We study an economic agent who has an exogenously determined initial amount of debt. The agent is equipped with a constant relative risk aversion utility function
and a deterministic terminal wealth (before debt interest payments) and faces a debt allocation problem: The choice between
fixed interest rate debt or floating
interest rate debt. The problem is thus related to the seminal Merton (1969,1971)
asset allocation problem. In order to model fixed and floating interest rates we use a simple term structure model based on a Heath-Jarrow-Morton formulation of the Vasicek model.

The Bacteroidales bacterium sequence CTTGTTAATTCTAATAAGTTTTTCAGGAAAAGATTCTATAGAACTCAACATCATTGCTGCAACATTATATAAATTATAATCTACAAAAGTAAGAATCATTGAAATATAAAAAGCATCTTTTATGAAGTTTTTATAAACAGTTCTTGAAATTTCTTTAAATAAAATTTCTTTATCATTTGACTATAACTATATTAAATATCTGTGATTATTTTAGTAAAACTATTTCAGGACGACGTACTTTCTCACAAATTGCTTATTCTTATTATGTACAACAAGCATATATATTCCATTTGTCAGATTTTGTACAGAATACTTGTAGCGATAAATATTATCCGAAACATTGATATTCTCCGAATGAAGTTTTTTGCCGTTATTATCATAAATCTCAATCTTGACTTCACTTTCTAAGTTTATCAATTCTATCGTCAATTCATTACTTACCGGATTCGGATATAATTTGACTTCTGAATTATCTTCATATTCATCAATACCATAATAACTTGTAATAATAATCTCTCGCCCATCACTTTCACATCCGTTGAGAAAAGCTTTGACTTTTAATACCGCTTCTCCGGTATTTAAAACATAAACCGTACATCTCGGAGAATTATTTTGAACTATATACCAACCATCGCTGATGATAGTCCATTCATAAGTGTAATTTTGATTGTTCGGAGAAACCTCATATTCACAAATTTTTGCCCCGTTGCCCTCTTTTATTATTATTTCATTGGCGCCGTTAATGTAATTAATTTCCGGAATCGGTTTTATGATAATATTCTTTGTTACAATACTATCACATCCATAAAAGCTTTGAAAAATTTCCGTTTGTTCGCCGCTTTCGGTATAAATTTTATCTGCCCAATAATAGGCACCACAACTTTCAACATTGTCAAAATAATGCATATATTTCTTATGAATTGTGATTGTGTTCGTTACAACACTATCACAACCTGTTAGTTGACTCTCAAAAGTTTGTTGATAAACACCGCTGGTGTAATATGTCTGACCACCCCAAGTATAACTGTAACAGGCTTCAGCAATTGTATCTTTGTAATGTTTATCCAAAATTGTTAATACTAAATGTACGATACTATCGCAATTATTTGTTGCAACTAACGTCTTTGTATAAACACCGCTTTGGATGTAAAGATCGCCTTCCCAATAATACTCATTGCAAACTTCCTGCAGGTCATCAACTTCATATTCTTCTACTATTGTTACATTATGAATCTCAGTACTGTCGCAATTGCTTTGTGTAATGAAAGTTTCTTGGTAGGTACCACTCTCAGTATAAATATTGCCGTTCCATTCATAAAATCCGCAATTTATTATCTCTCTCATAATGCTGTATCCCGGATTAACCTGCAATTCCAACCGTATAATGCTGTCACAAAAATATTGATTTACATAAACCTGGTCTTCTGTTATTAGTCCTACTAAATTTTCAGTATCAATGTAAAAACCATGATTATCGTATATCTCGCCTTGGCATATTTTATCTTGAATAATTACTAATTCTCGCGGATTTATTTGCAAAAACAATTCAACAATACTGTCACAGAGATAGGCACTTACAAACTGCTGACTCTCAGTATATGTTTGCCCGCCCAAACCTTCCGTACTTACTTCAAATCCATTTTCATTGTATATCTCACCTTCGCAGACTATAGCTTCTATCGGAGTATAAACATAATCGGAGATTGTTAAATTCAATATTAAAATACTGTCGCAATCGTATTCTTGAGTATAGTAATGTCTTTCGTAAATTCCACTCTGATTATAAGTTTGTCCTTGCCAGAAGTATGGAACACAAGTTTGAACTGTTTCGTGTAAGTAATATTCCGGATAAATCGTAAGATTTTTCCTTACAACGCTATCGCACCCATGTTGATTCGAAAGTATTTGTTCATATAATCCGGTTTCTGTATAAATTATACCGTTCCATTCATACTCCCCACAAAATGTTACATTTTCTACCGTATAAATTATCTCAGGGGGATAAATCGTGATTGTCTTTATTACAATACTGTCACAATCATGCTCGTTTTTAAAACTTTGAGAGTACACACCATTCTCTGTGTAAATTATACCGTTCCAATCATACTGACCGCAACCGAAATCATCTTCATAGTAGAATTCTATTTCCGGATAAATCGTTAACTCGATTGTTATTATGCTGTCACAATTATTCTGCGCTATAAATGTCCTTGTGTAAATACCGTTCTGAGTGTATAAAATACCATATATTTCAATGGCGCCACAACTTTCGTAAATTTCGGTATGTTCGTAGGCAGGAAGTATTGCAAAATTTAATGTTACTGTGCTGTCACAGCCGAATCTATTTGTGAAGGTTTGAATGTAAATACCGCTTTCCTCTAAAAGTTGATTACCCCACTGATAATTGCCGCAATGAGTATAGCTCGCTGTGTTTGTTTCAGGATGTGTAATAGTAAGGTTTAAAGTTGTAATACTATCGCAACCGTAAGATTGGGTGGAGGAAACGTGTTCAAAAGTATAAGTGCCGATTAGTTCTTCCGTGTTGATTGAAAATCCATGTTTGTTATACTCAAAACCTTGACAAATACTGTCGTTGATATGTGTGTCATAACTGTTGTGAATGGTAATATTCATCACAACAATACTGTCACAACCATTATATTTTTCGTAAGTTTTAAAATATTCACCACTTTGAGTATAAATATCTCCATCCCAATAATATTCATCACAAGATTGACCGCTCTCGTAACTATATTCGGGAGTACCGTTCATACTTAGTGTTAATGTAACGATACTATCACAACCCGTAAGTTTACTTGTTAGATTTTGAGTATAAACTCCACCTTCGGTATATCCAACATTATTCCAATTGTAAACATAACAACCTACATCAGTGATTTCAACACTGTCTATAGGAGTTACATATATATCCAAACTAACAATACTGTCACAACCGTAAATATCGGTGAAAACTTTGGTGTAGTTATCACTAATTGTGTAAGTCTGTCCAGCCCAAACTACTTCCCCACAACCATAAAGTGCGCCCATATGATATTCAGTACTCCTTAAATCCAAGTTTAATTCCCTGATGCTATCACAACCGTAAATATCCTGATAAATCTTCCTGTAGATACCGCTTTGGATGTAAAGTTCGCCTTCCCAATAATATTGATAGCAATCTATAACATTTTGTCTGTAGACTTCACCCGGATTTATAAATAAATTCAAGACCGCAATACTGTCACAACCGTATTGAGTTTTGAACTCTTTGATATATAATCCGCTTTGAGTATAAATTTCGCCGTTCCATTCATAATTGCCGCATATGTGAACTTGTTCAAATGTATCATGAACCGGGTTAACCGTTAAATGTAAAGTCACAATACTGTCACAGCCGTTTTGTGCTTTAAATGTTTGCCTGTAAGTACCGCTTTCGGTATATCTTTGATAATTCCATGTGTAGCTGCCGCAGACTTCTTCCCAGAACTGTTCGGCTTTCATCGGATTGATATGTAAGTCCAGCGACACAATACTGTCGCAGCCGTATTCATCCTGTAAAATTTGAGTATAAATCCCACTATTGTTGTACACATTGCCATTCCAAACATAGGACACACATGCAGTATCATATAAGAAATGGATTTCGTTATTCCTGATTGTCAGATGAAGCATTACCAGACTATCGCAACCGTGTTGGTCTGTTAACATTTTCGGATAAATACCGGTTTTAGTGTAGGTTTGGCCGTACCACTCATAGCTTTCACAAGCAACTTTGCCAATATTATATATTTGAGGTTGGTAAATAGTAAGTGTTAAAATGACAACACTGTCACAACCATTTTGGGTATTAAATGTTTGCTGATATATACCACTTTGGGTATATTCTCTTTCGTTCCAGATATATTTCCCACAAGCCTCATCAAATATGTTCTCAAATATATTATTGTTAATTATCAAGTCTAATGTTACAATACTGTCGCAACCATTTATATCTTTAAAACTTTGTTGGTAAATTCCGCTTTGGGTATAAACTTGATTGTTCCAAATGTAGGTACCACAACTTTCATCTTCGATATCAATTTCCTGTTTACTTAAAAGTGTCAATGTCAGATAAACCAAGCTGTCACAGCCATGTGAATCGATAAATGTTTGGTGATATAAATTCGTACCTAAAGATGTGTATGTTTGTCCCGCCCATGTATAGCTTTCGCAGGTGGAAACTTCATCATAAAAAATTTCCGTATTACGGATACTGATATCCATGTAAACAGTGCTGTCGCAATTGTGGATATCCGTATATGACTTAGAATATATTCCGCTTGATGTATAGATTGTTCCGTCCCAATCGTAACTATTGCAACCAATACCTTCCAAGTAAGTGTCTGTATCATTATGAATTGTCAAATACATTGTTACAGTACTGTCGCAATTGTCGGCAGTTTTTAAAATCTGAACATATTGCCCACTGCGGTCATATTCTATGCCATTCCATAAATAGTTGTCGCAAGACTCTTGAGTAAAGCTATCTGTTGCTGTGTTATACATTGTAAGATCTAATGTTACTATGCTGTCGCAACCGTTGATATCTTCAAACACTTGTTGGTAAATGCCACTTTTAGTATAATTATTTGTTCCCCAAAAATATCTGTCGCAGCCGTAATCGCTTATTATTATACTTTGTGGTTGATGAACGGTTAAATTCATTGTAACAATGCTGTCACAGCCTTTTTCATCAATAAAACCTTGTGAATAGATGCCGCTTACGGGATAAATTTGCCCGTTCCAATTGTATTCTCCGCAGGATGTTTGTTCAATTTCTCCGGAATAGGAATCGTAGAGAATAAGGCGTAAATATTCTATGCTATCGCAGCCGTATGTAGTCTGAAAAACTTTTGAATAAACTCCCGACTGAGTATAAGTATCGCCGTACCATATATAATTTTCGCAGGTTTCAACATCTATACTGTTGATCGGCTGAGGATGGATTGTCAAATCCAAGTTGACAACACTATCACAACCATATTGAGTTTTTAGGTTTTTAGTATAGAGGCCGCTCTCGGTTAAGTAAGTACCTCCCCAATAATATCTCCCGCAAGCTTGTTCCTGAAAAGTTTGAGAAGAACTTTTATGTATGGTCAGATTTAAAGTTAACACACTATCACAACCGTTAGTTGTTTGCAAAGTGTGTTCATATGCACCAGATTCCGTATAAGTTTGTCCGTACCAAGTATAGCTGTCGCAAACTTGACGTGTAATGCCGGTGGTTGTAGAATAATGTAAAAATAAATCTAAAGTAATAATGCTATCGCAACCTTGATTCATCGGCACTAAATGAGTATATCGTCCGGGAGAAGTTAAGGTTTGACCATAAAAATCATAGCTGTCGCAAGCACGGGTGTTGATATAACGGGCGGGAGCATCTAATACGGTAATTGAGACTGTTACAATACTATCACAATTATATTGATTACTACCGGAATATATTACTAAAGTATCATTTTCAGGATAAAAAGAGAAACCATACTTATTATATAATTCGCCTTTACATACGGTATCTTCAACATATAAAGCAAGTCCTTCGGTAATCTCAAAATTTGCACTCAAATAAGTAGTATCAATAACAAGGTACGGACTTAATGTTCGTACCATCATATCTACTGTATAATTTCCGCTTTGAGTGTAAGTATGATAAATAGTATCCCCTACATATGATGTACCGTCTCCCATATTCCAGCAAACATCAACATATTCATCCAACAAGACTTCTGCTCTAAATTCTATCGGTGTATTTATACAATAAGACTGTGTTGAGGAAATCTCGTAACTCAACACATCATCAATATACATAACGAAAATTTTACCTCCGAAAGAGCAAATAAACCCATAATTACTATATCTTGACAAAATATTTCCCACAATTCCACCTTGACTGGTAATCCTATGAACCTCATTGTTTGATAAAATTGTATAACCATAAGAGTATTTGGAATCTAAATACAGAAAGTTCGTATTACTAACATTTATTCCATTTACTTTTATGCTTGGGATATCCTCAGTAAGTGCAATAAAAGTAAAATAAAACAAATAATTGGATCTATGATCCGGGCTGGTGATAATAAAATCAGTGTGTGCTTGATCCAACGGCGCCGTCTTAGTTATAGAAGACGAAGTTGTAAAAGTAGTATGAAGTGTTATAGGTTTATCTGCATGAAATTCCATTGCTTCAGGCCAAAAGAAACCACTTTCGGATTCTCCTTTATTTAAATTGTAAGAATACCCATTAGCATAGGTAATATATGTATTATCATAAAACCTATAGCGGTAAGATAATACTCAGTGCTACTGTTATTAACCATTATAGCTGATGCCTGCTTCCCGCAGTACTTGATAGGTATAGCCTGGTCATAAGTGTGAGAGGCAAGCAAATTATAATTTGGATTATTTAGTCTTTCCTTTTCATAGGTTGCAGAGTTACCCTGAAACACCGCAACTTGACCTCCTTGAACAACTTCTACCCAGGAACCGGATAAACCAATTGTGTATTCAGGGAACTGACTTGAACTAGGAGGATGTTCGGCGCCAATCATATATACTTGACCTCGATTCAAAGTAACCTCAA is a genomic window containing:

First, the static case is considered, where no rebalancing of debt is allowed after the initial point in time. Next, the dynamic case is treated where the debt portfolio can be rebalanced continuously at no cost. Numerical examples indicate a surprisingly low increase in welfare, measured by expected utility, in the dynamic case compared to the static case. The optimal debt portfolio in the dynamic case is sensitive to the shape of the initial forward rates and therefore may or may not resemble the static case.